According to Mike Mulcahy, CEO of GreenCape the achievements made and future prospects in the energy industry now points to renewable energy and gas as South Africa’s the preferred future source of energy.
The adoption of renewable energy is gaining momentum globally, with an increase in the adoption and development of renewable energy technologies like wind energy, solar photovoltaics, biogas and biofuels, geothermal energy and hydroelectricity
“South energy space in South Africa is changing rapidly. Its vitality has been internationally acclaimed – ratings agency Moody’s lauded SA as the globe’s fastest growing green economy in 2015 and, in the same year, a Bloomberg report counted the country among the top-10 renewable energy (RE) investment destinations in the world”, says Mike Mulcahy.
Since 2011, the renewable energy industry has procured nearly R194bn in infrastructure investment, all with private money. According to industry sources approximately 30% of all FDI in the country during the past four years can be ascribed to the RE industry.
This investment is creating many jobs and significant new manufacturing capability, a massive injection into the economy that is being achieved cost effectively.
Over this period, the cost of wind power in South Africa has steadily lowered to approximately 40% below the cost of new coal power at Medupi. For solar PV that figure is now almost as low.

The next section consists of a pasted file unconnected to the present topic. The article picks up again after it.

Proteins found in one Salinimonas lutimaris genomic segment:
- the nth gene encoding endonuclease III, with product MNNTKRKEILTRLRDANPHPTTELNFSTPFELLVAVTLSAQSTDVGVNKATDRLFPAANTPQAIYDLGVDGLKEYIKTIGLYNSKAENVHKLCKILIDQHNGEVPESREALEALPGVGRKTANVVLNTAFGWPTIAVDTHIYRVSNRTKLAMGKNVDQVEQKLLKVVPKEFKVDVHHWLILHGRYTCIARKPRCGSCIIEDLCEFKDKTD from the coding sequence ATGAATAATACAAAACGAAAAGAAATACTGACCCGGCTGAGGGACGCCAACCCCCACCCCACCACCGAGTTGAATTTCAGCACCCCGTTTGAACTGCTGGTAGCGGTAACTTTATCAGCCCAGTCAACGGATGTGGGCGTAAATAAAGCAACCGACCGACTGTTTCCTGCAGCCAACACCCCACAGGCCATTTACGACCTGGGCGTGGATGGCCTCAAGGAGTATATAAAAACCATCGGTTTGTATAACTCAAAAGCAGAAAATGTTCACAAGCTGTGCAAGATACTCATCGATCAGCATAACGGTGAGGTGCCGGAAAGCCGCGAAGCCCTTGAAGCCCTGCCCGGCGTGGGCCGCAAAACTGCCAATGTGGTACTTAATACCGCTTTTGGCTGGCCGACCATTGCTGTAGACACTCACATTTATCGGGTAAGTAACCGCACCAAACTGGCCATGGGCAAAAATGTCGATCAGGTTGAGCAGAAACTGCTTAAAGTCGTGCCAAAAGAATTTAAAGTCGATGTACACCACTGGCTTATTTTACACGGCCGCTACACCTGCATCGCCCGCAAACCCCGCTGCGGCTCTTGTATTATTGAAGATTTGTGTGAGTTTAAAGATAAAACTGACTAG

Rapid advances in technology development and strong global competition has seen prices for both solar PV and wind technologies continue to fall even below what we had seen in South Africa thus far.
Anton Eberhard, professor at UCT’s Graduate School of Business, confirms “our cheapest sources of power are now wind and solar energy. The department of energy has awarded long-term, fixed-price contracts for wind energy as low as 57c/kWh, far below Eskom’s average cost of supply.”
The latest Council for Scientific and Industrial Research (CSIR) modelling shows that high penetrations of RE are technically possible immediately and, if combined with “flexible” technologies such as gas, can overcome concerns related to the variability of RE output when the sun sets and/or the wind stops blowing.
Leading energy scientist, Dr Tobias Bischof-Niemz says this is irreversibly altering conventional energy operating models.
His modelling shows that gas and renewables could supply 82% of South Africa’s needs, and yield the cheapest systems cost for electricity generation.
This sentiment is echoed by Eberhard, who states that using “RE combined with gas power can offer reliable base load supply at 90 cents/kWh for the blended mix of 89% renewables and 11% flexible power.”
Although coal still provides approximately three-quarters of SA’s energy, government planning foresees the inclusion of a significant share of RE and gas into the electricity mix by 2030.
Current resource planning and procurement plans project the country’s RE capacity increasing to around 17,8GW by 2030 and 3,1GW of gas-fired power generation procured as part of the IPPP.
To put these contributions in perspective, neither of these energy sources contributed anything to South Africa’s electricity mix a mere five years ago.